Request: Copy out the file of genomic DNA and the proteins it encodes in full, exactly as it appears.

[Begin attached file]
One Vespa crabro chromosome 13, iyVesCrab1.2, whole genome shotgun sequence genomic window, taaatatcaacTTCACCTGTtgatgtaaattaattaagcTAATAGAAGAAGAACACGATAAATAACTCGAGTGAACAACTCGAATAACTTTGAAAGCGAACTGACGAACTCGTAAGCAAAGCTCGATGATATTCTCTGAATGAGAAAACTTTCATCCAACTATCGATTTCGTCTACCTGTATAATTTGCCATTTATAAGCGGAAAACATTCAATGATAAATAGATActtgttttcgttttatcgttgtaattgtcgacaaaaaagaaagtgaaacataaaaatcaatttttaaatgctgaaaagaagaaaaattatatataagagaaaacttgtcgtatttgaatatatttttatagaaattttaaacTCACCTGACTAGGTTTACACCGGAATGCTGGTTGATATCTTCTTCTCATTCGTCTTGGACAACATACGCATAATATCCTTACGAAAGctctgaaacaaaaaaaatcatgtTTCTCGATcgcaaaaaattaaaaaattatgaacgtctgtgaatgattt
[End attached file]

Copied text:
One Vespa crabro chromosome 13, iyVesCrab1.2, whole genome shotgun sequence genomic window, taaatatcaacTTCACCTGTtgatgtaaattaattaagcTAATAGAAGAAGAACACGATAAATAACTCGAGTGAACAACTCGAATAACTTTGAAAGCGAACTGACGAACTCGTAAGCAAAGCTCGATGATATTCTCTGAATGAGAAAACTTTCATCCAACTATCGATTTCGTCTACCTGTATAATTTGCCATTTATAAGCGGAAAACATTCAATGATAAATAGATActtgttttcgttttatcgttgtaattgtcgacaaaaaagaaagtgaaacataaaaatcaatttttaaatgctgaaaagaagaaaaattatatataagagaaaacttgtcgtatttgaatatatttttatagaaattttaaacTCACCTGACTAGGTTTACACCGGAATGCTGGTTGATATCTTCTTCTCATTCGTCTTGGACAACATACGCATAATATCCTTACGAAAGctctgaaacaaaaaaaatcatgtTTCTCGATcgcaaaaaattaaaaaattatgaacgtctgtgaatgattt